Here at Slippery Rock University, it is required for Secondary Education majors to complete 40 hours of classroom observation, twenty in a diverse setting and twenty in your content area, before applying to the College of Education.  While completing my 40 hours over Spring Break, I traveled back to the high school I graduated from a mere two years ago.  Seeing my old teachers and conversing with them about education, lesson plans, and classroom management was amazing, but something bothered me.  "Why is our class picture not on your desk anymore?? Who are these new people??"  Like the teacher-befriending, overachievers that my Class of 2010 was, often times we had given signed pictures to our favorite teachers, which they proudly displayed on their desks.  However, two years later, we had been moved to a far corner by the window and replaced with a new group of Juniors and Seniors.  My old English teacher admitted, "When you leave we can't mourn forever.  We have to make new favorites, Werkmeister.  We have to move on."  My teachers then explained to me a different view of one of my previous favorite elements of teaching: never growing up.  Although we, as educators, are granted the "Peter Pan dream," our students are not.  Seeing the same students for four years, five days a week, is a blessing, and often highly enjoyable.  However, at the end of their four years, the kids you relied on for laughs, sarcastic eye rolls, and creative projects, will graduate and leave you behind.  It is all we could desire, as educators, for our students to graduate and become successful, but at the same time it will be very sad.  I never looked at my "Peter Pan dream" in this way, and the realization hit me hard.  However, I guess there is one reassuring fact... even if my Class of 2010 picture has made its way into the corner of the window ledge instead of in the center of my favorite teacher's desk, it's still in the room, and there are new pictures on display.  The kids that impact you are never truly gone, and there are new kids arriving every year, just waiting to become the new "favorite," and have their picture on your desk.  Public education is Neverland, and the "favorite" students are Wendy, John, and Michael Darling.  They may visit Neverland for a few years, but eventually they have to grow up, they can't stay forever.  But while they're with us, we can teach them many things: how to fly, how to dream, to believe in fairies... "So come with me, where dreams are born, and time is never planned. Just think of happy things, and your heart will fly on wings, forever, in Never Never Land!”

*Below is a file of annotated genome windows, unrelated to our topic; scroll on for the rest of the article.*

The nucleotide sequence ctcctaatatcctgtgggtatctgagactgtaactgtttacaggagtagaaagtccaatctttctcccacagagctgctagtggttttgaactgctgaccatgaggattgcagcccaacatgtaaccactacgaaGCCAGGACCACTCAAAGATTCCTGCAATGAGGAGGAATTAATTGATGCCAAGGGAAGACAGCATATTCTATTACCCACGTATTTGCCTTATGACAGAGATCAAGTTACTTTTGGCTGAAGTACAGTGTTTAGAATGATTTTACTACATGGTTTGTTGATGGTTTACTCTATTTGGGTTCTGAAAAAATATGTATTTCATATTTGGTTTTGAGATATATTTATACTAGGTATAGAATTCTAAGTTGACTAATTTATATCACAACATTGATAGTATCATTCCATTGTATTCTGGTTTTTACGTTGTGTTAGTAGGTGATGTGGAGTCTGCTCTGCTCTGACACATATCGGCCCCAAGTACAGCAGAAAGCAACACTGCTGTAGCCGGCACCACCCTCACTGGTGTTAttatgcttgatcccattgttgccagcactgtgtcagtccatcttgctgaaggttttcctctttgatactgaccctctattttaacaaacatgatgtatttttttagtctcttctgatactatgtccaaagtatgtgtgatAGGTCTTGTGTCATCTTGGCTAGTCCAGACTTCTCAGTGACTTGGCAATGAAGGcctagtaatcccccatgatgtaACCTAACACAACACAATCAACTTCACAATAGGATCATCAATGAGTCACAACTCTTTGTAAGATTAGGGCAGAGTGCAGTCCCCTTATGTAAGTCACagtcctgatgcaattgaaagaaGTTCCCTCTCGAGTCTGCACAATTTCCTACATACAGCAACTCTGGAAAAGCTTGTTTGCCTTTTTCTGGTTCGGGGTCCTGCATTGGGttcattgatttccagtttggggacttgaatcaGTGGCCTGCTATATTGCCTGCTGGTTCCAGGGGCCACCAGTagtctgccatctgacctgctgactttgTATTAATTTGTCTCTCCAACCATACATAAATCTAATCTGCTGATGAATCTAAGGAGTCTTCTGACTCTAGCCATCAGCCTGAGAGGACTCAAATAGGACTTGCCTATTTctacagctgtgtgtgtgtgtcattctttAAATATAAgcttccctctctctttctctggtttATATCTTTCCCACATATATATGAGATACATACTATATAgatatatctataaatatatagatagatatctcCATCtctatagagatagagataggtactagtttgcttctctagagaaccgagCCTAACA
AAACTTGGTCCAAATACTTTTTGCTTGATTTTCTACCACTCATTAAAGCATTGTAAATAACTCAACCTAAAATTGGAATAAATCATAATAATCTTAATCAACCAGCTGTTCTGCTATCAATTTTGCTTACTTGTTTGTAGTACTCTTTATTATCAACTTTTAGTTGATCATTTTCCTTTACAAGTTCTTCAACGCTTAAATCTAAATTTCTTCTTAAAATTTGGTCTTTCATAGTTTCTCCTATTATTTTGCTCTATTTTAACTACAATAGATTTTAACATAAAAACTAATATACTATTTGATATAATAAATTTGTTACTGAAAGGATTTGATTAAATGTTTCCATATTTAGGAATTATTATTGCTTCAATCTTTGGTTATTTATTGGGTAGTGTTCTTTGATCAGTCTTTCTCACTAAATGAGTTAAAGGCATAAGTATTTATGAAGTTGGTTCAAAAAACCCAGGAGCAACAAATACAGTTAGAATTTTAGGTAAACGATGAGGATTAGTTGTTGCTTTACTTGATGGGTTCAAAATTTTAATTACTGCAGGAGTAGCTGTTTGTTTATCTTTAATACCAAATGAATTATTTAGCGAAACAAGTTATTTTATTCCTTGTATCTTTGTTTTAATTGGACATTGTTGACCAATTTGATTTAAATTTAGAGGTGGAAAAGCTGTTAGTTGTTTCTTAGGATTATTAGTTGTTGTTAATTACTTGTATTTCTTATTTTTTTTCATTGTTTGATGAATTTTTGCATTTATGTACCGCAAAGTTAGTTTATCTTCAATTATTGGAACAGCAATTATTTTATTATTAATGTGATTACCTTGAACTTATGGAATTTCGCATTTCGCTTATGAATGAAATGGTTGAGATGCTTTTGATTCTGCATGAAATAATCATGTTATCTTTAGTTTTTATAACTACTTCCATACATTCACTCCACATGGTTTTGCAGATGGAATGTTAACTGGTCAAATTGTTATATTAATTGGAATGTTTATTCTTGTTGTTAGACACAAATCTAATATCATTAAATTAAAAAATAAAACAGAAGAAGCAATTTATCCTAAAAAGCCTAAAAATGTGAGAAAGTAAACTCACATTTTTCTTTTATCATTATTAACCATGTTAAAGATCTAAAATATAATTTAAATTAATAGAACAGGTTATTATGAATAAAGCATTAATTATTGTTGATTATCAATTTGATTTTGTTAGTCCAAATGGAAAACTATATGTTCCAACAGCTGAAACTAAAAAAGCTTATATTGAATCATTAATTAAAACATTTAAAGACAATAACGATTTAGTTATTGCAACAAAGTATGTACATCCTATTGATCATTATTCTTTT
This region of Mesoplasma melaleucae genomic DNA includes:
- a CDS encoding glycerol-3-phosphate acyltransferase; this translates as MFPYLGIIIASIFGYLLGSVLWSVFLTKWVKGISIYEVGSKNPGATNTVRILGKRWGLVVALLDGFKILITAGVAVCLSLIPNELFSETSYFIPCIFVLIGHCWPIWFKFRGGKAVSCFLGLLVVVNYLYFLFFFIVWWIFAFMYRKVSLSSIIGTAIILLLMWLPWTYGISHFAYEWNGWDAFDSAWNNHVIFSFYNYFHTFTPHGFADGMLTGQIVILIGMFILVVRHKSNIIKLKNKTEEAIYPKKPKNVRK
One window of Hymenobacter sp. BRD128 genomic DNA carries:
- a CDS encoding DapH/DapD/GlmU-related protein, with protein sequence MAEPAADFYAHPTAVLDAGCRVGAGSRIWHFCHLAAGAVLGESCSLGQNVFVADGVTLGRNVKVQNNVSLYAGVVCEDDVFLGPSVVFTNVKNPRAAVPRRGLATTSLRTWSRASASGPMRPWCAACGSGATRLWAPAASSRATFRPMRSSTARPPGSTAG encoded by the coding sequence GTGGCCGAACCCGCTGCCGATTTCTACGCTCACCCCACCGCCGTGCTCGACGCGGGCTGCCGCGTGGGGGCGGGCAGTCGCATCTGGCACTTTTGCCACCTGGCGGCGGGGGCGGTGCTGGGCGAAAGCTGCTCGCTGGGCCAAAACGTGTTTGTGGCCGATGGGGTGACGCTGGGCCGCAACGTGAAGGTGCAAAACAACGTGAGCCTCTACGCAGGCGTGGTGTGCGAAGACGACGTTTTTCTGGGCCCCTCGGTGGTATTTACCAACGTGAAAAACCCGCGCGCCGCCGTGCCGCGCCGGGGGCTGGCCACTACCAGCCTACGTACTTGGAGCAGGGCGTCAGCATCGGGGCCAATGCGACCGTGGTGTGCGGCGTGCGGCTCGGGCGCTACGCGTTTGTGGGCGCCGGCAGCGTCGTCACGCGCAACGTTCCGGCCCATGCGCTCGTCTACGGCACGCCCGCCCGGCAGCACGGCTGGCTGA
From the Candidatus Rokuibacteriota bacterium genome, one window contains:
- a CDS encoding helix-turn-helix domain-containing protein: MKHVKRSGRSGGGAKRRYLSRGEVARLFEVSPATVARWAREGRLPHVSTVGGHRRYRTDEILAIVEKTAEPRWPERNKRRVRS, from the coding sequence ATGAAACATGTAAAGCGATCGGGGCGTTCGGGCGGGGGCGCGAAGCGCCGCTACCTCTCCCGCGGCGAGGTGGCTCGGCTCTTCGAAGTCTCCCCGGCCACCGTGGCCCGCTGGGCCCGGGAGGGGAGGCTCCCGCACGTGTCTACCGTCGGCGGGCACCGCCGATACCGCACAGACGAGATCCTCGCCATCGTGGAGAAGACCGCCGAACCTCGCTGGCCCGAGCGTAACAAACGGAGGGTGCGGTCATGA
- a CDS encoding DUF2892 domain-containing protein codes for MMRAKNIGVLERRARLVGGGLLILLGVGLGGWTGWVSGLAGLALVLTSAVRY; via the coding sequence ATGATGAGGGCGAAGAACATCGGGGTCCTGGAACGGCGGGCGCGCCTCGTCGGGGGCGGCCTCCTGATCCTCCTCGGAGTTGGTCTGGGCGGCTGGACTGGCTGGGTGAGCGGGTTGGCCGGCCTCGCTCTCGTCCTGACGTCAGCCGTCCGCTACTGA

Sunday, March 25, 2012

Caves, Crocodiles, and Fear

Over the weekend, I took my floor of Freshmen to the Casparis Cave, near Ohiopyle in PA.  This is a cave where headlamps are not only "suggested," they are completely necessary.  The cave is full of twists, turns, and tight squeezes that are only manageable by laying flat on your stomach and inching forward using your hands and feet alone.  This cave is a challenge on a regular day.  However, on the day I took my residents, it rained all day!  The water that typically covers an explorer's feet as they enter the cave became knee to mid-thigh level, and extremely muddy- you could not see your own hand in the water.  Since this cave is open to the public, my floor was not the only group exploring.  There was also a boy scout troop, outfitted for the adventure.  Much like the residents from my floor, these boyscout members were talking about how excited they were to explore the cave.  They were "one-upping" each other, talking about who was going to make it deeper in the cave- who was going to be the bigger man.  However, as the boys climbed up the rocky face of the cave, one by one, their demeanor changed.  The purest moment I witnessed all day was when a small boy climbed up the face of the cave, stepping into the thigh-high muddy water at the entrance.  The previously boasting, self assured little boy suddenly threw his arms above his head, his entire face distorting in unsurmountable terror.  "ARE THERE ANIMALS IN THIS WATER!?!?!" the little boy screamed.  All adults had to choke back laughter and reassure the boy that there was nothing in the water: no sharks, crocodiles, or other unseen creatures were going to nip at his ankles here in western PA.